In our August issue of Cloverdale Connect, we shared a story about Donna Cambra, a member of our Cloverdale community, who is searching for a kidney donor. One in seven adults has chronic kidney disease. When someone has chronic kidney disease (CKD), their kidneys aren’t as effective in removing waste products and extra fluid from their blood.

Usually, this happens slowly over time. Symptoms also develop slowly and may include common things like fatigue, loss of appetite or ankle swelling. Some people have no symptoms until CKD makes them very sick, usually when kidney function falls below 10% of normal.

CKD is diagnosed by simple, quick and inexpensive blood tests. If the disease is discovered early, most people can prolong their kidney function through lifestyle changes and medication.

There’s no cure for CKD. When kidney function falls below 10%, most people begin kidney replacement treatment. There are two types of treatment:

• Kidney transplant – about 21,000 transplants are performed each year.
• Dialysis – more than 460,000 people receive dialysis treatments each year.

In the U.S. alone, more than 37 million people are living with CKD. Dozens of organizations support CKD patients and their families, ready to educate, encourage and advance care for longer, healthier lives. Satellite Healthcare in Windsor is a leading, national not-for-profit kidney care company that has been dedicated to making life better for patients with kidney disease since 1974.

Satellite Healthcare and its entities provide:

• in-center and home dialysis services;
• innovative research and clinical trials; and
• early and end-stage-kidney disease management.

Their focus is to improve the quality and access of dialysis care, reduce costs and implement integrated value-based care models.

Diabetes and high blood pressure together are the primary causes for more than two-thirds of cases of CKD in the U.S. These two conditions, especially if uncontrolled, cause damage to blood vessels and kidneys. At first, this damage happens slowly over time, which makes noticing symptoms difficult. Early detection and a kidney-friendly lifestyle can help keep your kidneys working well and give you the best chance for a longer and healthier life.

Other causes of CKD include sudden injury to kidneys from a severe illness or reaction to certain drugs or chemicals. It’s also possible for CKD to result from a birth defect, inherited disease, autoimmune disease or other conditions.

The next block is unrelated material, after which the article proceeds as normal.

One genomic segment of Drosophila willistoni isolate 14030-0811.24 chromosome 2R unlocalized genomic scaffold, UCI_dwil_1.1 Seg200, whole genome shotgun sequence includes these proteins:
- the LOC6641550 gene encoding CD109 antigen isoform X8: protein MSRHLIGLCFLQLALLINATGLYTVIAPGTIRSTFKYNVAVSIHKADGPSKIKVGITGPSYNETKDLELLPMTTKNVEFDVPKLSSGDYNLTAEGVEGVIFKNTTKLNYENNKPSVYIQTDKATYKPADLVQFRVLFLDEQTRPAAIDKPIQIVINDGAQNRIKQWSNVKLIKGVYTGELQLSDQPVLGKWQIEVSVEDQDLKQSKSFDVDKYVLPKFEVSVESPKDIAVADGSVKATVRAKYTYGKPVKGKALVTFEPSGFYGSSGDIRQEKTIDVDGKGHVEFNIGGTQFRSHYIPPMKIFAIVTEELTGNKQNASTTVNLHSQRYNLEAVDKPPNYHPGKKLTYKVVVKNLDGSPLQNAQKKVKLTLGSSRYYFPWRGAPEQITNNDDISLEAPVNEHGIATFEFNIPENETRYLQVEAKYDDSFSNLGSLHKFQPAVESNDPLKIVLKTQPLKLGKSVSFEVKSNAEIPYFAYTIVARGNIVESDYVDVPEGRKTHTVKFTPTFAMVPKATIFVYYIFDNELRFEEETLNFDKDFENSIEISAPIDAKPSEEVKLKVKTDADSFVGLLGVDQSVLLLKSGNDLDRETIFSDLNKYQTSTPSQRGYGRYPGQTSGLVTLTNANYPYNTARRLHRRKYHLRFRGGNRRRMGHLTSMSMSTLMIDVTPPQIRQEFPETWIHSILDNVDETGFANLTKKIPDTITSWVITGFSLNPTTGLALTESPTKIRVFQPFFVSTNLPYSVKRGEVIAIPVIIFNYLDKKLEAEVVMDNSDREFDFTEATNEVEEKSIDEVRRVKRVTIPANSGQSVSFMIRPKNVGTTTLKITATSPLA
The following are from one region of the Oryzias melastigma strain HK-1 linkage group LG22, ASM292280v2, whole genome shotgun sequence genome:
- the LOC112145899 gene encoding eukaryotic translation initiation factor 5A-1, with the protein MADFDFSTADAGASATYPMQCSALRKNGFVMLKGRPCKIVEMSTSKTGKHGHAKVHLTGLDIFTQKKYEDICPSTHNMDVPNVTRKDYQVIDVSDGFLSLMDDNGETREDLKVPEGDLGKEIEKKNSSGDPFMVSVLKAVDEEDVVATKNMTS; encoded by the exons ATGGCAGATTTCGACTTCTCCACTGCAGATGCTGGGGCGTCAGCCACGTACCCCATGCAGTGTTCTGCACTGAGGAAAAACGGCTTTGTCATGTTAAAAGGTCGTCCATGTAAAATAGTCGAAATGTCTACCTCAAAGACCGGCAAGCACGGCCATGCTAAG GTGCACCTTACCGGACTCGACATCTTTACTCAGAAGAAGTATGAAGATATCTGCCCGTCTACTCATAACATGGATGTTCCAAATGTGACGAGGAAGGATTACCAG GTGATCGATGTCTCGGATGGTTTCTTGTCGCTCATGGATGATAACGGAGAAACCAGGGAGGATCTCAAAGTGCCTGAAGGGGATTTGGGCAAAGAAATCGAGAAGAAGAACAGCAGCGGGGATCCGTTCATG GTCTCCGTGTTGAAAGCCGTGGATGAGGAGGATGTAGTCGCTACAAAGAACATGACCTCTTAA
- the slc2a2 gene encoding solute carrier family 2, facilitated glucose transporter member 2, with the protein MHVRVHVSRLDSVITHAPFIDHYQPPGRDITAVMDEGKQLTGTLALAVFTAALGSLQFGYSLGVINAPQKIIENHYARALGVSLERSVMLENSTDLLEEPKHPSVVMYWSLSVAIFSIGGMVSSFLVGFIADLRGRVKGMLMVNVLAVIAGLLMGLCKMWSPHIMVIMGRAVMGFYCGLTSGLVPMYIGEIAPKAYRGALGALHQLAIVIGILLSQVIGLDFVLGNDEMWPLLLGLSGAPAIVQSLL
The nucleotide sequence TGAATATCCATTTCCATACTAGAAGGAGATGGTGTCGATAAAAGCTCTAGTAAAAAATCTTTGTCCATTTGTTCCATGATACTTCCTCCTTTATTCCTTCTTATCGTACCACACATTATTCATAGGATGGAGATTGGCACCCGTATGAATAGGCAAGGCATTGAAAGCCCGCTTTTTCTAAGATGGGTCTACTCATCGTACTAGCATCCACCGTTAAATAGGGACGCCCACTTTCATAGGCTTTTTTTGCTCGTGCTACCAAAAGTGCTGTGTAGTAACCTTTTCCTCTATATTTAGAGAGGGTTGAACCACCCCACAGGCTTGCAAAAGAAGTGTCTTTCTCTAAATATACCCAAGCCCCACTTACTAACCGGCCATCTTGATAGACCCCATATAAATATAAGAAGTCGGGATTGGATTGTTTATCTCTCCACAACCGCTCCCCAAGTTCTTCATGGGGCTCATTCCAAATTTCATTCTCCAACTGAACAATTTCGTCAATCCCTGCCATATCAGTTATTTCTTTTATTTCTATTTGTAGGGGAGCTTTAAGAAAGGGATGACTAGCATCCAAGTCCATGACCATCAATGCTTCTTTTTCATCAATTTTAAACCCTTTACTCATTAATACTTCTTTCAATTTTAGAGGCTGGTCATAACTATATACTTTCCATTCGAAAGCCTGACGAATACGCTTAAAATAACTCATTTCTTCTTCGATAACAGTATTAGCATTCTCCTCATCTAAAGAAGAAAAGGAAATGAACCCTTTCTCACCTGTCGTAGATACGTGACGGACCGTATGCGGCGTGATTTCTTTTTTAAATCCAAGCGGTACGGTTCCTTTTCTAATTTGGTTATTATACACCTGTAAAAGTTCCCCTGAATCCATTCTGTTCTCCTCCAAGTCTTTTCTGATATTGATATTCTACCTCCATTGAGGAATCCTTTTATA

Symptoms of CKD

• Swelling of ankles, feet, face or hands
• Fatigue
• Trouble sleeping
• Decreased appetite
• Metallic taste
• Nausea
• Itching
• Blood or protein in the urine

The kidneys are amazing organs that play a major role in keeping our body clean and healthy by flushing out unwanted wastes and toxic materials. Though their primary function is to remove toxins from the body, it is not their only function. The kidneys also play a crucial role in regulating blood pressure, the volume of fluid and electrolytes in the body. Although most of us are born with two kidneys, just one suffices to effectively carry out all important tasks.

In recent years, there has been a disturbing increase in the number of patients suffering from diabetes and hypertension that has led to a noticeable increase in the number of patients suffering from chronic kidney disease. This calls for better awareness and understanding of kidney diseases, their prevention and early treatment. The kidneys are among the most vital organs of the human body. Malfunction of the kidneys can lead to serious illness or even death. Each kidney has a very complex structure and function. They have two important functions namely: to flush out harmful and toxic waste products and to maintain balance of water, fluids, minerals and chemicals i.e., electrolytes such as sodium, potassium, etc.

Treatment Options:

Dialysis is the most common treatment for those living with end-stage kidney failure. Regular dialysis treatments remove toxins and extra fluid from your body and are done either in your own home or around others in a treatment center.

Peritoneal dialysis (PD)

• Needle-free dialysis through the abdomen
• PD treatments use the lining in your abdomen (peritoneum) and a special solution (dialysate) to remove waste and extra fluid from your blood.
• Treatments at home may be performed during the day or at night—or both—using either a machine or doing it by yourself. Hemodialysis (HD) – Blood is cleaned using an artificial kidney machine and filter
• A little at a time, blood flows out of the body into the dialysis machine. Waste and extra fluid are removed from the blood. The cleaned blood is returned to the body.
• Treatments are done either in the home or in a dialysis center or sometimes, when necessary, in a hospital setting.

A healthy kidney placed during surgery

• A successful kidney transplant is the preferred kidney replacement treatment.
• A kidney from a human donor is put into the body during surgery.
• Waiting for a kidney that’s a good fit can take years.
• Someone who needs a healthy kidney may ask a special person in their life to consider donating one of theirs. This can speed the ability to have transplant surgery. In addition, a donated kidney from a living person has a higher chance of long-term success.
• While waiting for a transplant, most people begin dialysis treatment.

For more information about kidney disease or to see if you could be a donor, contact